at Crafthouse Kyoto
The founders of the Kyoto Brewing Company, head brewer Chris Hainge, Paul Speed (CEO) and Ben Falck (Chief Commercial Officer), accomplished what nobody else could seem to do in Kyoto, namely establish a modern craft brewery that would help foster a viable craft beer ‘scene’. They did so in part by navigating the city’s notoriously complex maze of social behaviors and expectations.
There’s a way of doing things in Kyoto that’s informed by centuries of tradition, and even the world’s best beer won’t sell if you ignore the subtleties of interaction in the ancient capital. Which raises the question: what’s ‘best’ for a place like Kyoto? The answer might be KBC’s Ichigo Ichie (“Once in a Lifetime Encounter”).
Even after you’re accepted into Kyoto, the challenges don’t end. If you’re selling beer, it must not only be good, but also the right fit. Hainge nailed that imperative with “Belgian-American-style beers with a Japanese twist”. Before unpacking this, let’s consider what preceded the launch of Kyoto Brewing, known as KBC, in early 2015.
Shortly after brewing laws in Japan changed in 1994 to allow for small-scale brewing, two established Kyoto sake manufactures launched beer brands. Kyoto is one of two sake meccas in Japan and local producers have significant power when it comes to distribution. These companies got their beers onto shelves and menus in Kyoto, but they did little to enamor people to what was then called ji-beer or “local beer.” The beers tasted uninspired. They were mostly intended as omiyage, or souvenirs.
Japan’s microbrew industry collapsed a few years later due to poor quality. Kyoto’s beer producers survived due to the insulated nature of the city and their sake businesses. In the mid-aughts, the industry recovered as producers refocused their efforts on the ‘craft’ of brewing, and by the early 2010s, bars with multiple taps of craft were opening throughout the city. A local company had a tight lock on distribution to these bars, though – if you wanted to sell craft beer in Kyoto, you had to go through its owner.
The KBC founders recognized that their city was grossly underserved. As they socialized with regional brewers and word of their plans spread, many were skeptical. One respected brewer in nearby Osaka told me that she hadn’t been able to crack the Kyoto market despite her company’s strong brand (and a few World Beer Cup medals). She was concerned for them. They were good people, but could they pull it off? Not only were they not from Kyoto, they weren’t even Japanese!
When KBC launched, they did not go through that local distributor. I can’t imagine what the conversation with him was like. I did join them for documentary purposes on their first day of self-distribution, however, and that was revealing. They had spent much of the preceding years building relationships with retailers and other key people in Kyoto. They had approached Kyoto with humility and a willingness to listen, not a desire to disprove naysayers. When they brought kegs, people welcomed them like old friends.
Through their interactions, they also understood what the market wanted. In Japan, craft beer has had trouble getting onto the menus of fine restaurants, many chefs being loathe to serve anything that might compete with their food. Japanese food is generally more subtle than rich, and Kyoto cuisine in particular tends toward the delicate. Enter Hainge’s preferred style of brewing.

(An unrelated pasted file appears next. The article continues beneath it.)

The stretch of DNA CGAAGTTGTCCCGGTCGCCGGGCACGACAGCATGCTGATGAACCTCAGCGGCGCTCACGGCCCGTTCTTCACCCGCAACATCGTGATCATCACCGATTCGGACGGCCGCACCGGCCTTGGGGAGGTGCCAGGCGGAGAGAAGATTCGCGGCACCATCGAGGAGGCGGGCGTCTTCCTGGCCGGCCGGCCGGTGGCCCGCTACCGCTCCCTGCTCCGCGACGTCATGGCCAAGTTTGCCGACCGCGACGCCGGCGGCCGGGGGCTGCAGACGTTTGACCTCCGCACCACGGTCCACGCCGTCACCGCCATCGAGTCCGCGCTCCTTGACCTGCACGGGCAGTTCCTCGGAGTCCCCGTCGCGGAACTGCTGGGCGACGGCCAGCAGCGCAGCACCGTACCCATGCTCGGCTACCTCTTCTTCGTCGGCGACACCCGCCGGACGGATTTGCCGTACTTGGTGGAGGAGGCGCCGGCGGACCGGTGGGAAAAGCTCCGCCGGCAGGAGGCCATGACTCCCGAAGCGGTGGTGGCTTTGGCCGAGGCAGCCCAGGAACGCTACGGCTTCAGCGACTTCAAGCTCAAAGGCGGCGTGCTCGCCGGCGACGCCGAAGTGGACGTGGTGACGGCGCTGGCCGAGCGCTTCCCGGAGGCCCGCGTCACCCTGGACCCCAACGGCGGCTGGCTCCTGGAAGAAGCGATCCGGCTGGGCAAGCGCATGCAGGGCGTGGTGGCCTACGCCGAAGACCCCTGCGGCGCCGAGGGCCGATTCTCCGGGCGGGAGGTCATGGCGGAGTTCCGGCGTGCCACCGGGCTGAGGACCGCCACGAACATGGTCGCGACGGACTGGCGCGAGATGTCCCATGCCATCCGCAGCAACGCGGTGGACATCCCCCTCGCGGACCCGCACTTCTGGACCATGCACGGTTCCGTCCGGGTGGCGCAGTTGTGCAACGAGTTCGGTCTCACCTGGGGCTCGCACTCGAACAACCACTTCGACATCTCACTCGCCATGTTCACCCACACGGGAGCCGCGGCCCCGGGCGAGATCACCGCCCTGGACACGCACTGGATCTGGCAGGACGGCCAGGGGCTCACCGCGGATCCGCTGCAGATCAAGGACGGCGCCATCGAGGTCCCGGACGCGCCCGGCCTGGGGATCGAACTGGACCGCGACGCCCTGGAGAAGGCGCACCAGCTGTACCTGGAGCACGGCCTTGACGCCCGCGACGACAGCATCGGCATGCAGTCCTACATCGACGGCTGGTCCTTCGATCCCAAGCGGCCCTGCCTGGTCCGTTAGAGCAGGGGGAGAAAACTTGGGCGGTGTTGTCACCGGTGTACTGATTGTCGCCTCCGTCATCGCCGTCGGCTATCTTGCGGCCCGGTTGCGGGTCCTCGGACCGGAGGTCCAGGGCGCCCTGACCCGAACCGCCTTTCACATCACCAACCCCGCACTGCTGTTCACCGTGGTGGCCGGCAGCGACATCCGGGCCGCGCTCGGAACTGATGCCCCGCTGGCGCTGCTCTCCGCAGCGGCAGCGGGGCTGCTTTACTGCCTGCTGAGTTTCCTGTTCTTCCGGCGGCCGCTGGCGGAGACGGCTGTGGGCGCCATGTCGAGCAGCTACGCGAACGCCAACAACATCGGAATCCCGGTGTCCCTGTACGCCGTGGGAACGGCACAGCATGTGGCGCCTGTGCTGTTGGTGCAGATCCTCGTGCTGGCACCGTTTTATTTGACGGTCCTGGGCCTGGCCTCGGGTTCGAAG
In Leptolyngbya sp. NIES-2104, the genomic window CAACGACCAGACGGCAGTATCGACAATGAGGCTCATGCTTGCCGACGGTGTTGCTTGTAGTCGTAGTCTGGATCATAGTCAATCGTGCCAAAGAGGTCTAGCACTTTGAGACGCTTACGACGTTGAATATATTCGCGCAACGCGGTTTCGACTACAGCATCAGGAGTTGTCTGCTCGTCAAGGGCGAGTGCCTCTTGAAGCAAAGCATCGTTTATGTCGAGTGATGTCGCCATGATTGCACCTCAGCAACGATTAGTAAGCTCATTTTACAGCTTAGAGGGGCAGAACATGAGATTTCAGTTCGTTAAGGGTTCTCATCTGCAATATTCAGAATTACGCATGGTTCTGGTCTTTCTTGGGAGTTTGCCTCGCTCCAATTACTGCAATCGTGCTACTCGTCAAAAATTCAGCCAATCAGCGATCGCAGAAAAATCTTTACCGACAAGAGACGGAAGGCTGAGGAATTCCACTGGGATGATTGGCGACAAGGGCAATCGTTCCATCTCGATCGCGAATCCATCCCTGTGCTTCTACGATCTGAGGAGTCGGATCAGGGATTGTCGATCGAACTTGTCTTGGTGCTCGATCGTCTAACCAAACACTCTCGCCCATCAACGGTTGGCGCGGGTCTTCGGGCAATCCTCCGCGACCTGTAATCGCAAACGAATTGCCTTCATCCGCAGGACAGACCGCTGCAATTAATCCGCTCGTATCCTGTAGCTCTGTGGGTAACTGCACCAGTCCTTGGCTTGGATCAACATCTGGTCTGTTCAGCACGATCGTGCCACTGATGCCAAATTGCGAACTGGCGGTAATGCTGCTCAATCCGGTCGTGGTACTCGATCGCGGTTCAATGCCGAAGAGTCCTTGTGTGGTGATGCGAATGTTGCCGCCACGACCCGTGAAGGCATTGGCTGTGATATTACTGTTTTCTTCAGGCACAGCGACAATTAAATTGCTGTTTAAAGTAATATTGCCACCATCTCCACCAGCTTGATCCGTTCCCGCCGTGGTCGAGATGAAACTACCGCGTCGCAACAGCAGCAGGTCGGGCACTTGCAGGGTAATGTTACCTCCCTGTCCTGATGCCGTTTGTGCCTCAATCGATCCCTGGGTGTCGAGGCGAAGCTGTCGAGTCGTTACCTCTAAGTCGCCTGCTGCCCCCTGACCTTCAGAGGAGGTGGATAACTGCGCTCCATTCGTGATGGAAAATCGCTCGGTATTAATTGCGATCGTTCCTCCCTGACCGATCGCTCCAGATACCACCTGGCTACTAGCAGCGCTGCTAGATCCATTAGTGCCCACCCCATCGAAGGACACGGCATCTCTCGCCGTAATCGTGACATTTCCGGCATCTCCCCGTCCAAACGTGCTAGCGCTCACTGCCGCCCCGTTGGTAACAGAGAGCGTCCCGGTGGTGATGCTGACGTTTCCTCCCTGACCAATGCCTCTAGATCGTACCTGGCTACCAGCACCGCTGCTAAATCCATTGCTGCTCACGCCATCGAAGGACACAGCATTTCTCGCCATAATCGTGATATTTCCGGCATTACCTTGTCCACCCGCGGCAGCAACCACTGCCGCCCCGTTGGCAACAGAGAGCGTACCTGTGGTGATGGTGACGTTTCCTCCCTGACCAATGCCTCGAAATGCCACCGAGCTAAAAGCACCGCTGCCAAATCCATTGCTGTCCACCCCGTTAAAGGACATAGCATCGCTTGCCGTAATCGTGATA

Hainge started as a college homebrewer in the U.S. While teaching in Japan post-graduation, he spent two years in the distance-learning program with the American Brewers Guild, followed by an apprenticeship at The Lost Abbey in San Diego before working for several months at Shiga Kogen, one of Japan’s best breweries. He describes his beers as Belgian because they are yeast driven, but also favors the characteristics of American hops. Hence, “Belgian-American” beers.
That Japanese twist? They sometimes use local ingredients, but it more refers to a philosophy of subtlety and balance so that they will complement Japanese cuisine.
Ichigo Ichie exemplifies this. It’s a Belgian saison with hints of spice and hop-forward (but not hop-obtrusive) character, a medium, hazy body and 5.9% abv. Beer geeks may not celebrate it, but Kyoto has embraced it. Hainge tells me privately that it’s their de facto Flagship.
You’re likely to find KBC beers at Crafthouse Kyoto, owned by Takumi Shiraishi, one of Kyoto’s more colorful characters. In conversation with Shiraishi, whether that be English or Japanese, you need to be on your toes, since his deadpan jokes fly unprompted and if you’re not paying attention he’ll troll you savagely. International patrons are often surprised by this wit and playfulness, certainly a contrast to Kyoto’s typically cool, almost aloof, demeanor (I endlessly wonder how he has managed to dance through Kyoto’s nebulous protocol). His establishment occupies a restored machiya, or traditional folk house. Old beams in the arched ceiling are left beautifully exposed and drinking on the second floor can momentarily feel like a time warp. It’s within easy walking distance of Kyoto’s main station and has introduced thousands of overseas visitors to the riches of Japanese craft beer.
Thanks in large part to KBC and Shiraishi, Kyoto now has a respectable craft beer scene. Jordan Smith, a brewer at Yamorido, one of the city’s new brewpubs, even admits that Hainge’s example inspired him to dive into the industry. I’ve heard others around Japan admit as much. For some, his beer was a once-in-a-lifetime encounter indeed.
Flagship beers were chosen by the individual writers with no input from the #FlagshipFebruary partners or sponsor breweries.